WHICHEVER way you look at it, Australia’s next wheat crop is unlikely to rival the record tonnage produced in 2021-22.
According to ABARES Agricultural Commodities: March quarter 2022 report, Australian growers are forecast to plant 12.4 million hectares (Mha) to wheat in coming months.
That is 5 per cent below the 13.039Mha planted in 2021-22, which produced a record crop ABARES has estimated at 37.3Mt, and others are putting at north of 39Mt.
That followed the previous record of 33.3Mt, grown over 12.885Mha in 2020-21.
However, three record wheat crops in a row look unlikely for three reasons: high input costs; mostly dry conditions in Western Australia to date, and the possibility that wheat prices will retreat by the time Australia’s 2022-23 harvest rolls around.
Input costs add pressure
Urea prices being close to double what they were this time last year is impacting growers’ ideas about what crops to plant as the window for winter-crop seeding opens.
“Favourable returns for canola, cattle and sheep are likely to result in increased competition for planting area,” ABARES said.
With back-to-back years of very high-yielding cereal crops, ABARES said growers were aware that soil-nutrient levels were down, and this was expected to increase demand for nutrient input.
“However, high prices of urea and phosphates will induce growers to ration their use or look for alternative methods to boost soil nutrients.
“In this context, pulse crops will be more competitive than wheat in cropping rotations due to their contribution to soil nutrients.”
While expenditure on diesel is similar for any crop or pasture planted, wheat loves its nitrogen, and the ballooning cost of fertiliser is a deterrent to growing what has always been Australia’s biggest winter crop.
Thomas Elder Markets (TEM) has developed an index for Australian urea prices, and puts the cost per tonne for this imported input at A$1200-$1250 this month, up from $530/t in March 2021.
And while grain prices are forecast to stay high based on the Ukraine crisis alone, high input costs for Australia’s 2022-23 winter crop are real.
Grazing prospects rosy
Meat and Livestock Australia this month launched its Legumes Hub, an indicator of the interest graziers and mixed farmers have in planting species that can improve livestock returns and reduce fertiliser expenditure.
The hub includes information about serradella and sub-clovers suited to higher-rainfall cropping country and pushes the “more feed, less fertiliser” barrow for graziers and mixed farmers.
With sheep and cattle prices at record highs, and wool returns in real terms exceeding those of wheat, Australia’s pastoral-based enterprises collectively hold more appeal than they have for decades, ABARES said some of Australia’s lower-rainfall cropping land could well be left unplanted in 2022.
Dry in WA
Australia can plant most of its wheat crop in June and still get a record, as was the case in 2016-17, when the third-biggest, 31.8Mt crop, was harvested from 12.2Mha.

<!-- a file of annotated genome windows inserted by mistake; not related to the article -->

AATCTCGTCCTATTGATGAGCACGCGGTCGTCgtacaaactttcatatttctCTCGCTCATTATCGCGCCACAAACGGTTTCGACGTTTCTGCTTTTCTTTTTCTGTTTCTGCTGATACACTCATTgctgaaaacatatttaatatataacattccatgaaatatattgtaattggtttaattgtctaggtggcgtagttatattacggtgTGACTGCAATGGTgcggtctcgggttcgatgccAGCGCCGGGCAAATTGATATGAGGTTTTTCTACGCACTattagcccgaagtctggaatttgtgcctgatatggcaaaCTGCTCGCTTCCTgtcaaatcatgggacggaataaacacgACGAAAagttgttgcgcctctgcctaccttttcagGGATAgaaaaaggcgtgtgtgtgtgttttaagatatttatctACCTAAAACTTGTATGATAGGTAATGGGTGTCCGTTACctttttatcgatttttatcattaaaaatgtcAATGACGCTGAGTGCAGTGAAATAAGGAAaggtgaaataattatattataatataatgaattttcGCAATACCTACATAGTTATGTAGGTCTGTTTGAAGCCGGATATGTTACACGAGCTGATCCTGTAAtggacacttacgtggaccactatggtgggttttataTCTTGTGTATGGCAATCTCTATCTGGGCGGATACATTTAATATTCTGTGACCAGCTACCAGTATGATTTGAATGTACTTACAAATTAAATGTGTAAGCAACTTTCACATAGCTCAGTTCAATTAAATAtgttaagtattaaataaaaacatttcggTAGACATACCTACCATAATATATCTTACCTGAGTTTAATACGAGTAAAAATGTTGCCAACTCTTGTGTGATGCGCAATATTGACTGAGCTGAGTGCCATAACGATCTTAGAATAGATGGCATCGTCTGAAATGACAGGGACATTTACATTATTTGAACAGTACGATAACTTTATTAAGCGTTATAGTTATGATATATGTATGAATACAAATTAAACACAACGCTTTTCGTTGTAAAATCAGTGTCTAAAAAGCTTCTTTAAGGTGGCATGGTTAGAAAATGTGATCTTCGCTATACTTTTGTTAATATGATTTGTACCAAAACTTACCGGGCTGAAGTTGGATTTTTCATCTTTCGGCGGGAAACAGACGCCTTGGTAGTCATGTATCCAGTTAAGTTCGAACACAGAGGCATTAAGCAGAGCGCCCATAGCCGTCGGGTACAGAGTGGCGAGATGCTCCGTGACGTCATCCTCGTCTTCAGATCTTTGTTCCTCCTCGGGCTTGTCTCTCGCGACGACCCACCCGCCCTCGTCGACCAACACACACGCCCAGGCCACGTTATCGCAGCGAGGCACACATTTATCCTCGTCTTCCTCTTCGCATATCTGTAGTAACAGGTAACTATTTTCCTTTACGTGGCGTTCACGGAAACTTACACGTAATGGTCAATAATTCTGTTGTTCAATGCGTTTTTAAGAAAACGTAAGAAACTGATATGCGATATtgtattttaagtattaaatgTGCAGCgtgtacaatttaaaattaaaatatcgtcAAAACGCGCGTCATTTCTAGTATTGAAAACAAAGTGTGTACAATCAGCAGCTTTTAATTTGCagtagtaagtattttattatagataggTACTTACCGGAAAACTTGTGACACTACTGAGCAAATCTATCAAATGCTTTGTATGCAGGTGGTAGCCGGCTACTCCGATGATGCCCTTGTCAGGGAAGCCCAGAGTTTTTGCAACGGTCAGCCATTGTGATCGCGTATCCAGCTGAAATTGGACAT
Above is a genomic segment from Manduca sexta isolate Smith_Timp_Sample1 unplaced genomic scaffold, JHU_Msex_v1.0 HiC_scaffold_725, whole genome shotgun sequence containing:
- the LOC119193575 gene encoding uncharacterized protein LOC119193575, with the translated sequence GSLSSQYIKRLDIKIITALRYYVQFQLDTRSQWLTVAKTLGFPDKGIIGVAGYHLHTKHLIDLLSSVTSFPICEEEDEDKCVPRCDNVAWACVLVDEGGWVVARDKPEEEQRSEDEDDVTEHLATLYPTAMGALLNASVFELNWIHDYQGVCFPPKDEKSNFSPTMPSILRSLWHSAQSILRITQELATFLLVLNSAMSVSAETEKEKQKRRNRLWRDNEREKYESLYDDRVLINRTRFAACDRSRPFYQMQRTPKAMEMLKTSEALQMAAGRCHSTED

However, a May planting with preceeding rain to allow growers to get on top of weed problems is ideal, and WA in particular is still waiting for those opening rains which will need to be substantial and widespread, as WA’s cropping belt has had a run of extremely hot and dry weather.
This is the exact opposite of last year, when April rain associated with Cyclone Seroja set up WA for a near-perfect growing season which produced 12.8Mt of wheat, almost half the national total.
Severe frost in spring is thought to have chopped 1Mt out of WA’s wheat crop. Patchy seasonal conditions elsewhere, mostly confined to Central Queensland, parts of South Australia and the Victorian Mallee, also limited yield potential in 2021.
In its latest Climate Driver Update, the Bureau of Meteorology said south-west WA was expected to stay dry.
Subsoil-moisture levels are better in much of south-eastern Australia and South Australia, where an early break is likely to prompt a minor swing into canola, pulses and maybe even barley at the expense of wheat.
Markets rail at wheat’s rally
Ukraine’s inability to export wheat via the Black Sea has blown a hole in the world’s global supply.
The Russian invasion has effectively shut down Ukraine’s ports, and impacted Ukraine’s customer base in Turkey, Africa and the Middle East.
However, Russian grain ships are still crossing the Black and Mediterranean seas to get to market in countries like Egypt, which produce only a fraction of the wheat they need, and can ill afford to impose sanctions.
A record wheat-export program out of India is also helping to fill the gap left by Ukraine’s absence in the short term.
Some nations dependent on Black Sea wheat are already said to have scaled back their wheat demand because their flour millers are legally restricted from passing on higher production costs to domestic flour buyers.
“The price of flour is regulated, so millers can’t buy wheat at a high price and increase their flour prices to cover their costs,” one trade source said.
“There’s been a helluva lot of demand destruction.”
It means that in some countries, wheat demand has contracted in response to the rallying global market as a portion of the market shifts to other cereals, or governments opt to run down stocks, or both.
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